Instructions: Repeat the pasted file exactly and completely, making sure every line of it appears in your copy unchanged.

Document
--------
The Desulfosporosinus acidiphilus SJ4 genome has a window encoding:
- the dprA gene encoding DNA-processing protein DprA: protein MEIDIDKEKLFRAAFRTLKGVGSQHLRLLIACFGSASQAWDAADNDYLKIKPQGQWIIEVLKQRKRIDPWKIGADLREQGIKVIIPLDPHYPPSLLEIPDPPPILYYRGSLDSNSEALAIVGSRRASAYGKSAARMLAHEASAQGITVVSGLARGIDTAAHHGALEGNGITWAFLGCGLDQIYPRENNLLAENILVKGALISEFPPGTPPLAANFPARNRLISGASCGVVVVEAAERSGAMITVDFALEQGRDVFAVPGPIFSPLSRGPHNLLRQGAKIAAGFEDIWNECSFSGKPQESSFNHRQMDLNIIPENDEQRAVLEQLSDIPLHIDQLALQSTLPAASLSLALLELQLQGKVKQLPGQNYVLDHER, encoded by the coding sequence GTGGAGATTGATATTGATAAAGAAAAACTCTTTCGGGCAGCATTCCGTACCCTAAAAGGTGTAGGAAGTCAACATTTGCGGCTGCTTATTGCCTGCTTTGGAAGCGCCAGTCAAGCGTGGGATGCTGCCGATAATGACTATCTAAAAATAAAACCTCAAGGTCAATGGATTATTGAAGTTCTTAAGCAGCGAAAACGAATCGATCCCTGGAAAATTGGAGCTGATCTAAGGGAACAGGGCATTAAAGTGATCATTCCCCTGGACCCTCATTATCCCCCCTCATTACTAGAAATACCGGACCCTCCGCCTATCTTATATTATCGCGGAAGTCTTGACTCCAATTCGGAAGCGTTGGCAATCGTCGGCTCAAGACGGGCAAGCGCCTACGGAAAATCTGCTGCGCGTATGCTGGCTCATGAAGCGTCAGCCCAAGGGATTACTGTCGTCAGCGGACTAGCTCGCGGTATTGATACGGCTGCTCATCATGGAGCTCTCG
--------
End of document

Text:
The Desulfosporosinus acidiphilus SJ4 genome has a window encoding:
- the dprA gene encoding DNA-processing protein DprA: protein MEIDIDKEKLFRAAFRTLKGVGSQHLRLLIACFGSASQAWDAADNDYLKIKPQGQWIIEVLKQRKRIDPWKIGADLREQGIKVIIPLDPHYPPSLLEIPDPPPILYYRGSLDSNSEALAIVGSRRASAYGKSAARMLAHEASAQGITVVSGLARGIDTAAHHGALEGNGITWAFLGCGLDQIYPRENNLLAENILVKGALISEFPPGTPPLAANFPARNRLISGASCGVVVVEAAERSGAMITVDFALEQGRDVFAVPGPIFSPLSRGPHNLLRQGAKIAAGFEDIWNECSFSGKPQESSFNHRQMDLNIIPENDEQRAVLEQLSDIPLHIDQLALQSTLPAASLSLALLELQLQGKVKQLPGQNYVLDHER, encoded by the coding sequence GTGGAGATTGATATTGATAAAGAAAAACTCTTTCGGGCAGCATTCCGTACCCTAAAAGGTGTAGGAAGTCAACATTTGCGGCTGCTTATTGCCTGCTTTGGAAGCGCCAGTCAAGCGTGGGATGCTGCCGATAATGACTATCTAAAAATAAAACCTCAAGGTCAATGGATTATTGAAGTTCTTAAGCAGCGAAAACGAATCGATCCCTGGAAAATTGGAGCTGATCTAAGGGAACAGGGCATTAAAGTGATCATTCCCCTGGACCCTCATTATCCCCCCTCATTACTAGAAATACCGGACCCTCCGCCTATCTTATATTATCGCGGAAGTCTTGACTCCAATTCGGAAGCGTTGGCAATCGTCGGCTCAAGACGGGCAAGCGCCTACGGAAAATCTGCTGCGCGTATGCTGGCTCATGAAGCGTCAGCCCAAGGGATTACTGTCGTCAGCGGACTAGCTCGCGGTATTGATACGGCTGCTCATCATGGAGCTCTCG